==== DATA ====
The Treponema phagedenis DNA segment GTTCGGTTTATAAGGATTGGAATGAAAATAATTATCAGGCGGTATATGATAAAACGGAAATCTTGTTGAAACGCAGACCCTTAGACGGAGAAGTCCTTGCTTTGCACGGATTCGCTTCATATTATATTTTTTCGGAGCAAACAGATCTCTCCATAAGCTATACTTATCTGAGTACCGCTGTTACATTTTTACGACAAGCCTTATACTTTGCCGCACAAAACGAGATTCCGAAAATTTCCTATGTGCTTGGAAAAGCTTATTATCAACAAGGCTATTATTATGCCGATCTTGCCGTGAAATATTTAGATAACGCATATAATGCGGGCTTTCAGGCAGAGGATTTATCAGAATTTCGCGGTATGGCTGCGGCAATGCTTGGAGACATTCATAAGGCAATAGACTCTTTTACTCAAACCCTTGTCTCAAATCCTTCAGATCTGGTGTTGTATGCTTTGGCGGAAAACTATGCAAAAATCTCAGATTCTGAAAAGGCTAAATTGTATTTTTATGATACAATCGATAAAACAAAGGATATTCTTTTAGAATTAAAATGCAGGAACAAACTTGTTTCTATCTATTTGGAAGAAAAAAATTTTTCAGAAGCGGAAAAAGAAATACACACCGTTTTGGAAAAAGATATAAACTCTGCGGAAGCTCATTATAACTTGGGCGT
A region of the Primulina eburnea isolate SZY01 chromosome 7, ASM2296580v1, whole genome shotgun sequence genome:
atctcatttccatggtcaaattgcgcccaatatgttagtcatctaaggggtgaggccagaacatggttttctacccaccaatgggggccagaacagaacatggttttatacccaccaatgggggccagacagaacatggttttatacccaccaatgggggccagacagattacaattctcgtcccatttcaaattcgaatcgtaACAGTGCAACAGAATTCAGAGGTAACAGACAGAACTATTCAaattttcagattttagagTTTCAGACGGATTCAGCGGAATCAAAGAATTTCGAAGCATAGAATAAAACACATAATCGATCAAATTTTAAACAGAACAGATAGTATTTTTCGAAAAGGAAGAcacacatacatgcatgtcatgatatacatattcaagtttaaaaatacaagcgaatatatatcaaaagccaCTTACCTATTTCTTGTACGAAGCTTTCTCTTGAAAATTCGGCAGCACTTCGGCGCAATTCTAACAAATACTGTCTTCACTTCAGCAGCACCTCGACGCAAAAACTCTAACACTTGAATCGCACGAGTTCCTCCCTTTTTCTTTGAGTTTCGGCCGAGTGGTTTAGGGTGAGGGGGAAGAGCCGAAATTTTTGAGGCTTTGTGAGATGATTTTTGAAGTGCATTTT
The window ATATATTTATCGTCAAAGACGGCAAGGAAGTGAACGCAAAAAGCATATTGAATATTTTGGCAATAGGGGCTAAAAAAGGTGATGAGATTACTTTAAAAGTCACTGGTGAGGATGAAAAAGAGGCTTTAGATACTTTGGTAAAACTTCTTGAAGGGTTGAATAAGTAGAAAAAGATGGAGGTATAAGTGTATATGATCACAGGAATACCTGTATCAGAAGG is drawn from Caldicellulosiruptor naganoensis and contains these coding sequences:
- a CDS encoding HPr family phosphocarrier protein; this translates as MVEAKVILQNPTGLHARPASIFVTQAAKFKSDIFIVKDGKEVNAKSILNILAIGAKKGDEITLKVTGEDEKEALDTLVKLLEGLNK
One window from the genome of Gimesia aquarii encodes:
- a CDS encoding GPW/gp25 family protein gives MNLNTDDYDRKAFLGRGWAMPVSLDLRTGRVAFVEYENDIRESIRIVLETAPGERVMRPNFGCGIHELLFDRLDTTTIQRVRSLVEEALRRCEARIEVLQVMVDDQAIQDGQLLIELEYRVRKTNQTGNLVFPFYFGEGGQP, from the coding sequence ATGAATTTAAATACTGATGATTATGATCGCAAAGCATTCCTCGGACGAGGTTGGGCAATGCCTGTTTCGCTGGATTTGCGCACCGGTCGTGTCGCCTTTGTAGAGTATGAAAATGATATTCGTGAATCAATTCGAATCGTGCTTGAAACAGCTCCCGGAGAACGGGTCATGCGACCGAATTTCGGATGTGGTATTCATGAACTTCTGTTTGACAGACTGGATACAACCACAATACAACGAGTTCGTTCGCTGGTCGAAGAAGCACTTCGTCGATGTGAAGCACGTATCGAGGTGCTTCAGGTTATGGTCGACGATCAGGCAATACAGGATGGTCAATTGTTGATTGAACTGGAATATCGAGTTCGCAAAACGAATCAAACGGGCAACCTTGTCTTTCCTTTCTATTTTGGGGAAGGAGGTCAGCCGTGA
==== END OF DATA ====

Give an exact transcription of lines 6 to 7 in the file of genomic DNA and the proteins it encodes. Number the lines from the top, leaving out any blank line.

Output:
One window from the genome of Gimesia aquarii encodes:
- a CDS encoding GPW/gp25 family protein gives MNLNTDDYDRKAFLGRGWAMPVSLDLRTGRVAFVEYENDIRESIRIVLETAPGERVMRPNFGCGIHELLFDRLDTTTIQRVRSLVEEALRRCEARIEVLQVMVDDQAIQDGQLLIELEYRVRKTNQTGNLVFPFYFGEGGQP, from the coding sequence ATGAATTTAAATACTGATGATTATGATCGCAAAGCATTCCTCGGACGAGGTTGGGCAATGCCTGTTTCGCTGGATTTGCGCACCGGTCGTGTCGCCTTTGTAGAGTATGAAAATGATATTCGTGAATCAATTCGAATCGTGCTTGAAACAGCTCCCGGAGAACGGGTCATGCGACCGAATTTCGGATGTGGTATTCATGAACTTCTGTTTGACAGACTGGATACAACCACAATACAACGAGTTCGTTCGCTGGTCGAAGAAGCACTTCGTCGATGTGAAGCACGTATCGAGGTGCTTCAGGTTATGGTCGACGATCAGGCAATACAGGATGGTCAATTGTTGATTGAACTGGAATATCGAGTTCGCAAAACGAATCAAACGGGCAACCTTGTCTTTCCTTTCTATTTTGGGGAAGGAGGTCAGCCGTGA